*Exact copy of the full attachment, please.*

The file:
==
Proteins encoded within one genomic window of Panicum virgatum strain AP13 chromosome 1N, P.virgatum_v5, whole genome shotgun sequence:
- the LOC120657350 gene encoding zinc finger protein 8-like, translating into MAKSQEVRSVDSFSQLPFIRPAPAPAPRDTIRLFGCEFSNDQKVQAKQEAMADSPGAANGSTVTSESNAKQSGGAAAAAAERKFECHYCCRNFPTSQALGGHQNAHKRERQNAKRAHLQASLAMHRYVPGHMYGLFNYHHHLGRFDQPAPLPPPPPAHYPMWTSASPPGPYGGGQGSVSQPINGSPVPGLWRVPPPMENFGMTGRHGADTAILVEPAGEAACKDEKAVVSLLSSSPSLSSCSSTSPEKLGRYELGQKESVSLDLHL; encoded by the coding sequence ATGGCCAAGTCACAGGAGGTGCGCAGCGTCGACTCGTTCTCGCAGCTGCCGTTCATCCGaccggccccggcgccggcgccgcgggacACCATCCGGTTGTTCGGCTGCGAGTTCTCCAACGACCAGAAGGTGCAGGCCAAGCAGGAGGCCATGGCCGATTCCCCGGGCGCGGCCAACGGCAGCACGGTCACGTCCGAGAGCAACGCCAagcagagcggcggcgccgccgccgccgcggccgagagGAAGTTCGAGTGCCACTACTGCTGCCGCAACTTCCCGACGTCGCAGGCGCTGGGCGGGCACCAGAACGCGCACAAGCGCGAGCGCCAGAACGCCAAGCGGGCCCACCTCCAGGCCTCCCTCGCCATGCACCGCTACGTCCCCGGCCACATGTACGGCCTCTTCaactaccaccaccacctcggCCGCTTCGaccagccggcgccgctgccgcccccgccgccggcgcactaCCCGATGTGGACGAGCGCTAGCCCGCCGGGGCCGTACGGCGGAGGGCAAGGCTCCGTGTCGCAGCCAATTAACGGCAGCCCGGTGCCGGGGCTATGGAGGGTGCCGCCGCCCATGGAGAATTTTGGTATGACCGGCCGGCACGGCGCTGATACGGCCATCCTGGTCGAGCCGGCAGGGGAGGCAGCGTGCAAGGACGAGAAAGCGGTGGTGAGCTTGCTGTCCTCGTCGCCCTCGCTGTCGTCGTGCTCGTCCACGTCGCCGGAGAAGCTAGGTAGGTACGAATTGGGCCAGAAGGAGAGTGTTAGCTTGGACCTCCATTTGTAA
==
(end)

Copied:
Proteins encoded within one genomic window of Panicum virgatum strain AP13 chromosome 1N, P.virgatum_v5, whole genome shotgun sequence:
- the LOC120657350 gene encoding zinc finger protein 8-like, translating into MAKSQEVRSVDSFSQLPFIRPAPAPAPRDTIRLFGCEFSNDQKVQAKQEAMADSPGAANGSTVTSESNAKQSGGAAAAAAERKFECHYCCRNFPTSQALGGHQNAHKRERQNAKRAHLQASLAMHRYVPGHMYGLFNYHHHLGRFDQPAPLPPPPPAHYPMWTSASPPGPYGGGQGSVSQPINGSPVPGLWRVPPPMENFGMTGRHGADTAILVEPAGEAACKDEKAVVSLLSSSPSLSSCSSTSPEKLGRYELGQKESVSLDLHL; encoded by the coding sequence ATGGCCAAGTCACAGGAGGTGCGCAGCGTCGACTCGTTCTCGCAGCTGCCGTTCATCCGaccggccccggcgccggcgccgcgggacACCATCCGGTTGTTCGGCTGCGAGTTCTCCAACGACCAGAAGGTGCAGGCCAAGCAGGAGGCCATGGCCGATTCCCCGGGCGCGGCCAACGGCAGCACGGTCACGTCCGAGAGCAACGCCAagcagagcggcggcgccgccgccgccgcggccgagagGAAGTTCGAGTGCCACTACTGCTGCCGCAACTTCCCGACGTCGCAGGCGCTGGGCGGGCACCAGAACGCGCACAAGCGCGAGCGCCAGAACGCCAAGCGGGCCCACCTCCAGGCCTCCCTCGCCATGCACCGCTACGTCCCCGGCCACATGTACGGCCTCTTCaactaccaccaccacctcggCCGCTTCGaccagccggcgccgctgccgcccccgccgccggcgcactaCCCGATGTGGACGAGCGCTAGCCCGCCGGGGCCGTACGGCGGAGGGCAAGGCTCCGTGTCGCAGCCAATTAACGGCAGCCCGGTGCCGGGGCTATGGAGGGTGCCGCCGCCCATGGAGAATTTTGGTATGACCGGCCGGCACGGCGCTGATACGGCCATCCTGGTCGAGCCGGCAGGGGAGGCAGCGTGCAAGGACGAGAAAGCGGTGGTGAGCTTGCTGTCCTCGTCGCCCTCGCTGTCGTCGTGCTCGTCCACGTCGCCGGAGAAGCTAGGTAGGTACGAATTGGGCCAGAAGGAGAGTGTTAGCTTGGACCTCCATTTGTAA